We already have a few hours of riding under our belts today and are making our way south on Highway 11. New Liskeard, Cobalt, Temagami . . . another stellar day on the road, then suddenly traffic, stopped traffic. Word is the road is closed up ahead and it might be for hours! Once you commit to Highway 11 south of New Liskeard, it’s the only road south and from where we are, south of Temagami, a detour means heading north, crossing into Quebec, then south again. It will take hours. We settle in for the long wait. As often happens in these situations, you start chatting with your fellow traffic hostages . . . a bit of local intel, a bit of GPS study, and there might be a way of escape.
Those are my best words of encouragement that I can offer to my riding buddy who is facing a 20-km stretch of uncertain Northeastern Ontario dirt road on a BMW K1600GTL, a 1600cc sport touring bike.
“There might be one water crossing,” our local advisor adds.
“You’re not helping.”
A round of nervous laughter follows and it’s time to create some BIG memories.
The dirt road detour is no problem. The water crossing is just a big puddle, patches of sand and chatter-bump-covered uphills are the only challenges—all just part of the adventure.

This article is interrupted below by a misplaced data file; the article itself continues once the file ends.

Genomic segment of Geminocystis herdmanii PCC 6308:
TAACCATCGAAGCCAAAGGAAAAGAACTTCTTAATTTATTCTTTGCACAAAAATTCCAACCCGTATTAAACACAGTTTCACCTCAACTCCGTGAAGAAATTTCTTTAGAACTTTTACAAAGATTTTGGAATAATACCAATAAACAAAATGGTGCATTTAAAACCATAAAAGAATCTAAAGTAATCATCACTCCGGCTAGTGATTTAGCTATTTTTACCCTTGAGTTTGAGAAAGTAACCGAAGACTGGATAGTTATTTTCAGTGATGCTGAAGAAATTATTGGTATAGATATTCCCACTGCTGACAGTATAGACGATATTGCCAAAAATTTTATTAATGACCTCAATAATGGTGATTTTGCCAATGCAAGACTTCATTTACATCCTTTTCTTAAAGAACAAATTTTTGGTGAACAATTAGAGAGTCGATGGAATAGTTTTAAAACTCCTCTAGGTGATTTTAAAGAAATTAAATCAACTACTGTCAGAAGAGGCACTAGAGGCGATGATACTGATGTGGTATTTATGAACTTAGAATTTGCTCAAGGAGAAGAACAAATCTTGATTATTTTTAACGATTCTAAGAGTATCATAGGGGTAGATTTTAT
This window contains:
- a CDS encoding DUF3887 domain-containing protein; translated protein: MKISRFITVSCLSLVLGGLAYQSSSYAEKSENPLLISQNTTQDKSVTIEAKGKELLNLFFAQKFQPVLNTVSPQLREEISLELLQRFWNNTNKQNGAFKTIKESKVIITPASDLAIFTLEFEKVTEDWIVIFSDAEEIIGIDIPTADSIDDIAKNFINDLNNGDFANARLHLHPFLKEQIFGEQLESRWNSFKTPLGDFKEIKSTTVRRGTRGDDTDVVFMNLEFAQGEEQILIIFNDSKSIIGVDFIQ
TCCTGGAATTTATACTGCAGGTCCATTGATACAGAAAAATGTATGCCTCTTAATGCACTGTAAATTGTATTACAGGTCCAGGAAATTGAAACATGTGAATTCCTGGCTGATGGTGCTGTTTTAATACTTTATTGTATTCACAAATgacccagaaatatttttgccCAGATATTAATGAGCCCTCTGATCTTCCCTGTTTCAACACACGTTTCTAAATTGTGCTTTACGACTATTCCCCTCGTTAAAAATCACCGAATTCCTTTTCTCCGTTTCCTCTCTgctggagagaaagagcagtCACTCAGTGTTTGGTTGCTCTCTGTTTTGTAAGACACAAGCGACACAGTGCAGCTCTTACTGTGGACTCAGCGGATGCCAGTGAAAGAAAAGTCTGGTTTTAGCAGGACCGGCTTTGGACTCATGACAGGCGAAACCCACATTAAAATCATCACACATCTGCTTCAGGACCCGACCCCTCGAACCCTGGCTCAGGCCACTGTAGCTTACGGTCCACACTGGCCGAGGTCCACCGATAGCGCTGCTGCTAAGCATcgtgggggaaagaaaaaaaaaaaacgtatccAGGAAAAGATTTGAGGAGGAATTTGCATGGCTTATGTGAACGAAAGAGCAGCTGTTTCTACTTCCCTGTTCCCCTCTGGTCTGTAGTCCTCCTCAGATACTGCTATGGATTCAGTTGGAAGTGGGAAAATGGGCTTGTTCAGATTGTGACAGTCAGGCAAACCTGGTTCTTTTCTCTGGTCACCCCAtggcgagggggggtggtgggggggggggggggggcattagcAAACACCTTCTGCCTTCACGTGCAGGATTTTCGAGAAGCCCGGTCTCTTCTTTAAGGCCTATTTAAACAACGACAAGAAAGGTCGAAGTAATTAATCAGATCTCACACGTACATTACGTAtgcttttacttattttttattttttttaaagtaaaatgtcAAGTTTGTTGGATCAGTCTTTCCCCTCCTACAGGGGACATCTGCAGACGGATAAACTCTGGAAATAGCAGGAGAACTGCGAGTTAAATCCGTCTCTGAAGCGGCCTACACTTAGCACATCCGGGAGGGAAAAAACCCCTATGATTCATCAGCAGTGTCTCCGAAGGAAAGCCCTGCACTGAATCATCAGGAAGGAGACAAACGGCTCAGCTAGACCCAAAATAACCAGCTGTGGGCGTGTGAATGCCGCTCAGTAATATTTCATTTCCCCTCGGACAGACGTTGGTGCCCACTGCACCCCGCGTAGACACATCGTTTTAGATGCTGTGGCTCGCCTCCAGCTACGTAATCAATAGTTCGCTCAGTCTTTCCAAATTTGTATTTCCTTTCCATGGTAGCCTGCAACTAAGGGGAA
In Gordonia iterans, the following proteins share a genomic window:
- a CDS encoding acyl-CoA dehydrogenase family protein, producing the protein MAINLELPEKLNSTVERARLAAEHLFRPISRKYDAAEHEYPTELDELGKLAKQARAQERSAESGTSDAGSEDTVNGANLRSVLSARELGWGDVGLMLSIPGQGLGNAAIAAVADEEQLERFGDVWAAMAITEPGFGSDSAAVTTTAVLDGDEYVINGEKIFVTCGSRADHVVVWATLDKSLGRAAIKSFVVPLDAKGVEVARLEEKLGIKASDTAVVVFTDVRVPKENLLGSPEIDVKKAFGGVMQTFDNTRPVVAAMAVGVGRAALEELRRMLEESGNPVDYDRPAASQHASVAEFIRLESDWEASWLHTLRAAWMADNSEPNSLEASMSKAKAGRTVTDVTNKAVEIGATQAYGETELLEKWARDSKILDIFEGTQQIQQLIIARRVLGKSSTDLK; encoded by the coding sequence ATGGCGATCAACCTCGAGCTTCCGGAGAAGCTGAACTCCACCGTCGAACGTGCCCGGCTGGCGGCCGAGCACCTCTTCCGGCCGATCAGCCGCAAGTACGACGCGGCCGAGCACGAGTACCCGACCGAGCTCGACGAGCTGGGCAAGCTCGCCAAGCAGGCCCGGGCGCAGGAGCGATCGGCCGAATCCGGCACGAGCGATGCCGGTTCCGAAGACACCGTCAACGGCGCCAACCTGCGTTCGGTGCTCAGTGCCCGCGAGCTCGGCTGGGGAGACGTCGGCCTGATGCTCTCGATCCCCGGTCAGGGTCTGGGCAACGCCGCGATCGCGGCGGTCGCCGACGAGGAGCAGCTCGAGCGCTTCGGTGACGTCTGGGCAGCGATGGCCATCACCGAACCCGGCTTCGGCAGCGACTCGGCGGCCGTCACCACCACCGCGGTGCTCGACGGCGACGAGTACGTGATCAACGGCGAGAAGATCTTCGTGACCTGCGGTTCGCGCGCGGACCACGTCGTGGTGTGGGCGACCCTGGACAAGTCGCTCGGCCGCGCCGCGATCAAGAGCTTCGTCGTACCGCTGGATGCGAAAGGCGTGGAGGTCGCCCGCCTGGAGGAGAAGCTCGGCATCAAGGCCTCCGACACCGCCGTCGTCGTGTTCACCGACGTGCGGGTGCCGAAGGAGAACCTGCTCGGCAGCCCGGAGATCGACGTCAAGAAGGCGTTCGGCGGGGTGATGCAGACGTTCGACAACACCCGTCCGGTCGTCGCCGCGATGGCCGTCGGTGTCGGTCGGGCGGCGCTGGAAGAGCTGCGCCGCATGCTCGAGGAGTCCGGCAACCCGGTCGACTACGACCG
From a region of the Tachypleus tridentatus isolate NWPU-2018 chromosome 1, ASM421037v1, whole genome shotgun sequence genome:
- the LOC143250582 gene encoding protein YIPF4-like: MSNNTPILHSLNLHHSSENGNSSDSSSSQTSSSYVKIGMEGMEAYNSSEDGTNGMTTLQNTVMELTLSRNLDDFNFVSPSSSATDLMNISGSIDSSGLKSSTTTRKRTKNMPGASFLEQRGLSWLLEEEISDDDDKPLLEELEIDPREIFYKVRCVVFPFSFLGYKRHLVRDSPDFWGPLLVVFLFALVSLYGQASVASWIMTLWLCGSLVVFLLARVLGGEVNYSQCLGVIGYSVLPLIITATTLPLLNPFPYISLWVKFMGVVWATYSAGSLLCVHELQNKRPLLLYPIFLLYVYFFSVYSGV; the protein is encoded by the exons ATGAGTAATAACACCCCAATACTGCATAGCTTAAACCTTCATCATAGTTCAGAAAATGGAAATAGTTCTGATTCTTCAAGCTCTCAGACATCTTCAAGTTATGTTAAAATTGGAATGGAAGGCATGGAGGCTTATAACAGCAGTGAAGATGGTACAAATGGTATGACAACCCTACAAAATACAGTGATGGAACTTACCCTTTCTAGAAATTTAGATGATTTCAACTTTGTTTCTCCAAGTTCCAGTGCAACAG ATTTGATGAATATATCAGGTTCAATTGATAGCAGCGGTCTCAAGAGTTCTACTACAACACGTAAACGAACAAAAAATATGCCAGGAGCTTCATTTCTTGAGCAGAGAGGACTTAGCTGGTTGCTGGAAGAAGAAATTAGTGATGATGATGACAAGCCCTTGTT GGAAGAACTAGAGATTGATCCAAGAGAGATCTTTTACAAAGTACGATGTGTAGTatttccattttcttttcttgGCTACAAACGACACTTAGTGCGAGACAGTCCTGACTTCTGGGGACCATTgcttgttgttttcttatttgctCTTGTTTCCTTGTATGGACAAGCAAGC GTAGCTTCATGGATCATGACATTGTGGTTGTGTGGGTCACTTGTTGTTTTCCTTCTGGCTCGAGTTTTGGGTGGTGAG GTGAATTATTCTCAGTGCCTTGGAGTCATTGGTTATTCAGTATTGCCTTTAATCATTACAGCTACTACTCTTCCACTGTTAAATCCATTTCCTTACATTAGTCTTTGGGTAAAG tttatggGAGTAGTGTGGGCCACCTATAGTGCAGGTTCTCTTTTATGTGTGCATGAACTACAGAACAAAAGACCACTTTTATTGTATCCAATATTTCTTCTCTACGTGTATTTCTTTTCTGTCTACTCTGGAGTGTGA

It’s not hard to see why Highway 64 is a staple on every list of Ontario’s best roads. It contains stretches of twisties that beg for a re-do, and we happily oblige. From here it’s south, lunch in Sturgeon Falls at Larry’s or The Riv, the most famous pair of french fry stands in Canada, then we follow Highway 64 west to the end of Lake Nipissing and Saenchiur Flechey resort, a beautiful spot at the water’s edge where you can watch the sunset and sunrise from the same dock chair. The last bit of road in is 3 km of gravel, but compared to our earlier detour it might as well be a highway.
After another indulgence in my favourite Northern Ontario pastime—a refreshing swim in a crystal clear lake—we head back north on Highway 64 to the Lavigne Tavern, which claims to have the best pizza north of Toronto. The owner is a Moto Guzzi fan and you will usually find more bikes in the parking lot than cars.
I never need a reason to head out on a road trip but as the days pass I find reasons to head for home. Kids and family are at the top of the list, followed by a horde of more pesky reasons: work, bills, and responsibilities. Tomorrow we are homeward bound but the ride is far from over. We still have Highway 64 to finish, stop in at the French River, poke around Muskoka. After all, it’s not about the destination—it’s all about enjoying the ride.